Sep 4, 2013


A teacher remembers his teachers…

Khaliqur Rahman

Let's go then, you and I … with apologies to T S Eliot … where Education is spread like a patient etherized upon a table. Fashionable physicians, surgeons and, of course, some quacks rush in where Specialists fear to tread. Anyway, all those who've rushed in to ‘doctor’ education, register prescriptions which soon turn into valuable material for precious documentation in the form of a tome fatter than Gray's Anatomy.
Treatment for the ‘sick’ is recommended ad hoc, as the patient is feared to slip into coma at the sight of the growing crowd. Everyone seems to be waking up suddenly from a long deep sleep. But that we do every year. Kumbhakaran sleeps for six months. We've comfortably doubled it!
A few days before the Teacher's Day, the Birthday of former President Dr Radhakrishnan, we earnestly value Education, at least on paper. Our alert Press is always there to uphold national interest.
Therefore, a local Daily diligently prepared a Questionnaire of FIVE fanta+stick, sorry, fantastic, questions, the answers of which, they thought, would solve all the problems related to EDUCATION, at least for a year, so that the nation could go to sleep again until next September.
The Newspaper has received and published the answers to these wonderful questions from all the Very Correct VCs of all the State Universities. The VCs, unlike most students, have answered all the questions, in nearly two full pages of the Newspaper, which everyone feels will prove valuable to last the year in solving all Educational problems.
I am now in the 50s and very proud to be a St Paulian! I love my teachers in St Paul’s. Mr Dandekar, the Principal, then, Mr Narsaiya takes over. Mr D L Jha, the Maths teacher, Mr Rajimwale and Mr Mishra, the English teachers, Mr Williams, the Drawing teacher are some unforgettable names. The two great pillars of the teaching staff, fondly known as NNB & KCB, are the wonderful all-rounders. They can teach any subject. No St Paulian can ever forget the other all-rounders like Mr C L Shrivastava, Mr D N Thakur, Mr W T Paul and Mr W M Paul. Then who’ll forget Mr S P Shrivastava and his ambi-dexterous versatility on the blackboard?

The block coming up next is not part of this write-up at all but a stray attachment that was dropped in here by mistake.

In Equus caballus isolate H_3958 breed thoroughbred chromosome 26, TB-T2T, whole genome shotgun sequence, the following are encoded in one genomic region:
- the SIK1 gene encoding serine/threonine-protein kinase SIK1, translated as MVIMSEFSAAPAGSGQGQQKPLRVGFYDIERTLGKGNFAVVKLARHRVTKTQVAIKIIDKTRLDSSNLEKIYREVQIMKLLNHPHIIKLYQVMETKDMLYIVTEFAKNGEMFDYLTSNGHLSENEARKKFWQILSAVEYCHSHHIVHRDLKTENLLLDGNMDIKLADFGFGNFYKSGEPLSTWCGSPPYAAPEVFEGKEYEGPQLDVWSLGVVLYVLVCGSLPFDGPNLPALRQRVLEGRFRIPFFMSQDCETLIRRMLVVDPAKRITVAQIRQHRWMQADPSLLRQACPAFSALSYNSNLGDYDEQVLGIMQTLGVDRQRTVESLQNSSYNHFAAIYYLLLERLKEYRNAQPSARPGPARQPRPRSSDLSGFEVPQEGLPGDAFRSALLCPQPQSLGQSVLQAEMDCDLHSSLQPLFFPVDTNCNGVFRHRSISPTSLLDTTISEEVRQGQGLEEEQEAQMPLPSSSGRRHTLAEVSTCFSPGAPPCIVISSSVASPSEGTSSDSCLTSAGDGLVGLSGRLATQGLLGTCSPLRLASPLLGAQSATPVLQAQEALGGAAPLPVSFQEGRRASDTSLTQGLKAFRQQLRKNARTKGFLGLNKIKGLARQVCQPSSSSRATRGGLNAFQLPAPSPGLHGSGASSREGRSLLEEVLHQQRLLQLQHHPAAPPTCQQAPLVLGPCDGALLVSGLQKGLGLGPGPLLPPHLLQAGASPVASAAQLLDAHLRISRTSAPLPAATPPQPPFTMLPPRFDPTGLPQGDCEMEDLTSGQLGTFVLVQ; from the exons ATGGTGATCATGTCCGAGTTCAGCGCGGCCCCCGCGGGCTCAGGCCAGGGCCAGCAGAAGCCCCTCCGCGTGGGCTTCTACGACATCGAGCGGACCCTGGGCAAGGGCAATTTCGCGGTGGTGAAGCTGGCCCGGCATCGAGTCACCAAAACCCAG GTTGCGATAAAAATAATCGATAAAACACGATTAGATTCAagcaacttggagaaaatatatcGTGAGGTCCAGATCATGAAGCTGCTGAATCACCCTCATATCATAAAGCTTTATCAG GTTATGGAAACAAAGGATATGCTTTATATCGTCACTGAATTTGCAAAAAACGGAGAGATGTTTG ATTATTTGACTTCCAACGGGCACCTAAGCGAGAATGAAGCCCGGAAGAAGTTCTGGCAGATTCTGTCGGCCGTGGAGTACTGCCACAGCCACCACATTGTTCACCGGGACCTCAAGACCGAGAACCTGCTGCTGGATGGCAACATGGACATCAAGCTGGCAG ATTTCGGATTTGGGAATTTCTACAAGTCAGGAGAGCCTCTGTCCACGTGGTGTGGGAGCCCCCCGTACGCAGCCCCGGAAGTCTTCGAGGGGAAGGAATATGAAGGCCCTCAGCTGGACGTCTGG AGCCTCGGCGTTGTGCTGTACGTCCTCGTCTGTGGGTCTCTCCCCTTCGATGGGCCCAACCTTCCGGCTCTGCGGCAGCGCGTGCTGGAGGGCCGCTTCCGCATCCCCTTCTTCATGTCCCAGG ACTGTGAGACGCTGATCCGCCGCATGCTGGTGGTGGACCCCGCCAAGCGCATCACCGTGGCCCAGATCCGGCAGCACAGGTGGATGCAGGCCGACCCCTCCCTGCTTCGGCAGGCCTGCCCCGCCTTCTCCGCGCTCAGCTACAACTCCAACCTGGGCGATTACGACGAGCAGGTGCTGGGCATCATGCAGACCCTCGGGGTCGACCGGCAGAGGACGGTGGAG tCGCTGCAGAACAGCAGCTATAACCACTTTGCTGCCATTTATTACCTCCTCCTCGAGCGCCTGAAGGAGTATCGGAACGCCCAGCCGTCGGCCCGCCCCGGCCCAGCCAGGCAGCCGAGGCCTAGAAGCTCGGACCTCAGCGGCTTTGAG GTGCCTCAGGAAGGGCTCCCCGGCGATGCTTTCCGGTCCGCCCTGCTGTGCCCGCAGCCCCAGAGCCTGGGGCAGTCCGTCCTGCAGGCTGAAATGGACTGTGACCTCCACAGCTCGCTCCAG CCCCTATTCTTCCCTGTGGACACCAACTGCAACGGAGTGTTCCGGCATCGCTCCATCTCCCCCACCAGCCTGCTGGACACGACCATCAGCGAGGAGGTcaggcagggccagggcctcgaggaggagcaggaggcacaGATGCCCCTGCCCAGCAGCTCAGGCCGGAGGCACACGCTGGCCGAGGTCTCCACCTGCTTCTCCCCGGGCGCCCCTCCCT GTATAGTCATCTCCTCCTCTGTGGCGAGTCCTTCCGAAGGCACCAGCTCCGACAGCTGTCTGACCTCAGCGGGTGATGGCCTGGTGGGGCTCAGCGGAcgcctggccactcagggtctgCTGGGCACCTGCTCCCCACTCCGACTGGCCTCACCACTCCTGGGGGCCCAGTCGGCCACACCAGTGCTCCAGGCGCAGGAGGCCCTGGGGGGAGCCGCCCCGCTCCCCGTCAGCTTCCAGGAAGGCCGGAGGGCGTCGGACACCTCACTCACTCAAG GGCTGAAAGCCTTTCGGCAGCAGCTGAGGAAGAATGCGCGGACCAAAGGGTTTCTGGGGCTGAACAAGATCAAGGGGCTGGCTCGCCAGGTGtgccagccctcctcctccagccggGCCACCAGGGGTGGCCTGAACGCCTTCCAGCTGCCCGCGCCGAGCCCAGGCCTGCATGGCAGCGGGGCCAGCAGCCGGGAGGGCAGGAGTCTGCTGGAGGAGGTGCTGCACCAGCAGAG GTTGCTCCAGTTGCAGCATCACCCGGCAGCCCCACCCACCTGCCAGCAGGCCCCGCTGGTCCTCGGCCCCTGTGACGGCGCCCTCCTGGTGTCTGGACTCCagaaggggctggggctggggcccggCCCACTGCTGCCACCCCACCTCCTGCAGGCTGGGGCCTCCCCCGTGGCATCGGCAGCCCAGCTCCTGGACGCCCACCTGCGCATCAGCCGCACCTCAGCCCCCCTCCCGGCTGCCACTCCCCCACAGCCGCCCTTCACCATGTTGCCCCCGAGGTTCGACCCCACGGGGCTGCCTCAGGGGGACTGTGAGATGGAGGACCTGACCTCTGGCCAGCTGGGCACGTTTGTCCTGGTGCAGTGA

I can go on but I come to 1979. My uncle, Mr Fazlur Rahman Khan, a senior Secretary in Pakistan Civil Service, comes to India and remembers his old St Paul’s teachers. He recalls Mssrs D L Jha, NNB and KCB and asks me if they’re around. We go to meet Mr KCB who now lives close by. We walk down and are led into the room where the old man now is mostly in bed. He recognizes us and asks us what we’re doing. I say I am a Lecturer in English. My uncle says he’s a Senior Secretary, Customs and Excise in Pakistan. His face lights up. Then I say I am an MA in English because he taught me English and my uncle is an MA in Geography because he taught him Geography. Happy heart instantly pours out proud tears. Our respect and his love fill to the full the cup of compassion. The teacher weeps, the students are moved for life.
I have always been very lucky to find myself in the galaxy of excellent teachers. During MA, very brilliant teachers are coincidentally there on the staff. Prof P N Shrivastava teaches Chaucer and he knew how to pronounce Chaucerian English because Scottish teachers had taught him.
At CIEFL, short for Central Institute of English & Foreign Languages, I have Dr R K Bansal as my Supervisor during MLitt in Linguistics & Phonetics. Dr Bansal was Gimson’s student who was the student of Daniel Jones, both widely known for compiling the English Pronouncing Dictionary. At CIEFL, my friends, no wonder, find me boasting of being the academic grandson of Daniel Jones!
Dr Bansal asks me one day who I think is my best teacher of English. Cricket, I reply, despite all excellent teachers around, including Dr Bansal. He, then, asks me to pick the best from all subject teachers. I pick Mr D L Jha!
It always takes the ‘good’ with the ‘bad’ to make this world go round. In earlier times, the ‘good’ out-numbered the ‘bad’ in teaching. In such a situation, the quality of life goes up. The present world scenario shows that the overall quality of life has deteriorated. That means education has failed to produce sustainable out-put. Voices of concern keep coming.
As has been rightly suggested, the 'bad' trickles down from the top. But the 'good' is always raised from the bottom and pushed to the top. A good teacher does that. Let's hope this happens. Pray, long live THE GOOD TEACHER and may his tribe increase!